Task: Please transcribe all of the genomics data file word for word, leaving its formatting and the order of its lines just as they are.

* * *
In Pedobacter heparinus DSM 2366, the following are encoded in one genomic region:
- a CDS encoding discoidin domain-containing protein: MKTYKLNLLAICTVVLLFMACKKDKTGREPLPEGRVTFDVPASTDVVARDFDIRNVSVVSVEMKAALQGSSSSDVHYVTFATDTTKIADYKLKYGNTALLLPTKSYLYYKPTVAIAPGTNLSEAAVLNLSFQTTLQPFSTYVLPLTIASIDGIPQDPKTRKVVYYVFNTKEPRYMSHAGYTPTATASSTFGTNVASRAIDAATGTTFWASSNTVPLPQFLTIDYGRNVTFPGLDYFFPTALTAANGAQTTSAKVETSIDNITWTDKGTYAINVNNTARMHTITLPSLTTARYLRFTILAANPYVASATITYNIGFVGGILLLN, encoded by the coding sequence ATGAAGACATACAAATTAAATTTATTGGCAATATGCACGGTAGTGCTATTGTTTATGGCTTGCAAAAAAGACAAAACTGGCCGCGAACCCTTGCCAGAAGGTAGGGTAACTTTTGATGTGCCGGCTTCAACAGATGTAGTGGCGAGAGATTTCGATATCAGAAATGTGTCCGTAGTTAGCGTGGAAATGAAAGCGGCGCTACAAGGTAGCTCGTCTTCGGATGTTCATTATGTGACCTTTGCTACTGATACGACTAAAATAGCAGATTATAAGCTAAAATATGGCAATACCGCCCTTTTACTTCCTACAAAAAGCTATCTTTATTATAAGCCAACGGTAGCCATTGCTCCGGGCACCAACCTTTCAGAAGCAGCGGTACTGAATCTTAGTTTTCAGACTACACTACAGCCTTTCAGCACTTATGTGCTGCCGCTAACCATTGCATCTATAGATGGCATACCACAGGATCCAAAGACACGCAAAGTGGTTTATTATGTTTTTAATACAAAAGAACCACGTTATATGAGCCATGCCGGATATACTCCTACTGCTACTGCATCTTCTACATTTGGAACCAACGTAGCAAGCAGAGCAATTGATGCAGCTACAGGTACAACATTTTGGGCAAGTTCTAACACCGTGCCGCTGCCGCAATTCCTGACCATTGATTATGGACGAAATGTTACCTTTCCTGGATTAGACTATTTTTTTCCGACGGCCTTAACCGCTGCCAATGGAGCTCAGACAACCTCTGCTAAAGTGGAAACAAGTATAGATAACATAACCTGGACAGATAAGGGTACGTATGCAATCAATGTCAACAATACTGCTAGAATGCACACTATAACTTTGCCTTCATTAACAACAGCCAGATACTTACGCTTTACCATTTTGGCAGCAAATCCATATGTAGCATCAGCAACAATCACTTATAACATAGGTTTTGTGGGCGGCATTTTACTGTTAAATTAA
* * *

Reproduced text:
In Pedobacter heparinus DSM 2366, the following are encoded in one genomic region:
- a CDS encoding discoidin domain-containing protein: MKTYKLNLLAICTVVLLFMACKKDKTGREPLPEGRVTFDVPASTDVVARDFDIRNVSVVSVEMKAALQGSSSSDVHYVTFATDTTKIADYKLKYGNTALLLPTKSYLYYKPTVAIAPGTNLSEAAVLNLSFQTTLQPFSTYVLPLTIASIDGIPQDPKTRKVVYYVFNTKEPRYMSHAGYTPTATASSTFGTNVASRAIDAATGTTFWASSNTVPLPQFLTIDYGRNVTFPGLDYFFPTALTAANGAQTTSAKVETSIDNITWTDKGTYAINVNNTARMHTITLPSLTTARYLRFTILAANPYVASATITYNIGFVGGILLLN, encoded by the coding sequence ATGAAGACATACAAATTAAATTTATTGGCAATATGCACGGTAGTGCTATTGTTTATGGCTTGCAAAAAAGACAAAACTGGCCGCGAACCCTTGCCAGAAGGTAGGGTAACTTTTGATGTGCCGGCTTCAACAGATGTAGTGGCGAGAGATTTCGATATCAGAAATGTGTCCGTAGTTAGCGTGGAAATGAAAGCGGCGCTACAAGGTAGCTCGTCTTCGGATGTTCATTATGTGACCTTTGCTACTGATACGACTAAAATAGCAGATTATAAGCTAAAATATGGCAATACCGCCCTTTTACTTCCTACAAAAAGCTATCTTTATTATAAGCCAACGGTAGCCATTGCTCCGGGCACCAACCTTTCAGAAGCAGCGGTACTGAATCTTAGTTTTCAGACTACACTACAGCCTTTCAGCACTTATGTGCTGCCGCTAACCATTGCATCTATAGATGGCATACCACAGGATCCAAAGACACGCAAAGTGGTTTATTATGTTTTTAATACAAAAGAACCACGTTATATGAGCCATGCCGGATATACTCCTACTGCTACTGCATCTTCTACATTTGGAACCAACGTAGCAAGCAGAGCAATTGATGCAGCTACAGGTACAACATTTTGGGCAAGTTCTAACACCGTGCCGCTGCCGCAATTCCTGACCATTGATTATGGACGAAATGTTACCTTTCCTGGATTAGACTATTTTTTTCCGACGGCCTTAACCGCTGCCAATGGAGCTCAGACAACCTCTGCTAAAGTGGAAACAAGTATAGATAACATAACCTGGACAGATAAGGGTACGTATGCAATCAATGTCAACAATACTGCTAGAATGCACACTATAACTTTGCCTTCATTAACAACAGCCAGATACTTACGCTTTACCATTTTGGCAGCAAATCCATATGTAGCATCAGCAACAATCACTTATAACATAGGTTTTGTGGGCGGCATTTTACTGTTAAATTAA